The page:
Like many countries in Latin America, Argentina has a decentralized public-health system. Provinces and municipalities administer vector control in a whimsically individual way. In Pampa del Indio, for example, no official is responsible for ensuring that houses are sprayed with insecticides; however, favours can sometimes be bartered. The morning after Gürtler shows Kitron the hospital, he is back to speak to Navajas. He has telephoned Hector Frelij, who is a friend of his in Buenos Aires and who has the difficult task of coordinating Chagas disease control at the national level. Frelij has agreed to send more drugs directly to Pampa del Indio. In response, Navajas says he will help Gürtler in organizing cross-sectional blood tests of the community to provide an estimation of the local prevalence of the disease.
The dark side of data
Good data are scarce, and the more scientists dig, the more they seem to be debunking the assumptions upon which the Southern Cone Initiative was based. In the beginning, eliminating T. infestans was considered achievable because this vector was thought to be highly susceptible to pyrethroids and lacking the genetic variation required to develop resistance. Several groups, including Gürtler's, have disproved these assumptions. The bugs were also thought to be bad fliers and unable to re-infest from afar. Gürtler's data from Santiago del Estero, however, reveal that they can travel distances of 500–2,000 m4.
It was also assumed that once all of the T. infestans bugs in a settlement had been eliminated, re-infestation from nearby forests was impossible. Except for a melanic version or 'dark morph' of T. infestans that lives in the Andean valleys of Bolivia, T. infestans was thought to be unable to survive and breed in the wild. Again, this is untrue. In the summers of 2006 and 2007, several members of Gürtler's group identified dark morphs in forest 40 km from the town of Fuerte Esperanza in northeast Argentina, not far from Pampa del Indio5, and ∼1,000 km from the Andean valleys of Bolivia. They did this by piggy-backing on a study of the local population of Amazona aestiva and Aratinga acuticaudata parrots. These birds tend to nest in hardwood trees with trunks made hollow by a fungus. When Gürtler's group placed jars containing live mice (as bait) in the trees, they recovered dark morphs of T. infestans glued to the sticky paper placed around the necks of the jars. The trapped bugs appear to be genetically much closer to the insects living in huts in Pampa del Indio than to the sylvatic dark morphs in Bolivia — suggesting that some of the re-infestation in the eastern Gran Chaco comes from non-domestic populations.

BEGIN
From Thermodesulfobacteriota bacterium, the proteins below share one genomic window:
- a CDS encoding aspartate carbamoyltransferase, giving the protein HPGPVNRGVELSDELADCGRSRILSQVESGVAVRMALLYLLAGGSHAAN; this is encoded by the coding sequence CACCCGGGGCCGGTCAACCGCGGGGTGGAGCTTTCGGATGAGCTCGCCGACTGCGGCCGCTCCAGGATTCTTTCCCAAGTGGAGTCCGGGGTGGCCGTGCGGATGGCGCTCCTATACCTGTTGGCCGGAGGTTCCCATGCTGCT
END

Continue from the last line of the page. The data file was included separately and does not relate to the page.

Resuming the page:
“It's just that no one looked for them before,” suggests Gürtler. Similarly, nobody thought to study urban vectors until recently — or systematically checked, after spraying campaigns, whether the bugs really did die. These revelations point to why the original Southern Cone Initiative did not work everywhere, and give some hope that programmes can be designed to reinvigorate it.
Back at Alegre's unique mud hut, Gurevitz has found T. infestans vectors in a nearby chicken coop. It is unknown whether these originated from the resistant population in the hut or flew to the coop from another house 500 m away. Gürtler, Gurevitz and Kitron drive to Alegre's house to try and find him. His wife appears. “More bugs?” she asks, disappointed. “Don't worry, we'll get rid of them. We'll be back,” promises Gurevitz.
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Petherick, A. Chagas disease in the Chaco. Nature 465 (Suppl 7301), S18–S20 (2010). https://doi.org/10.1038/nature09226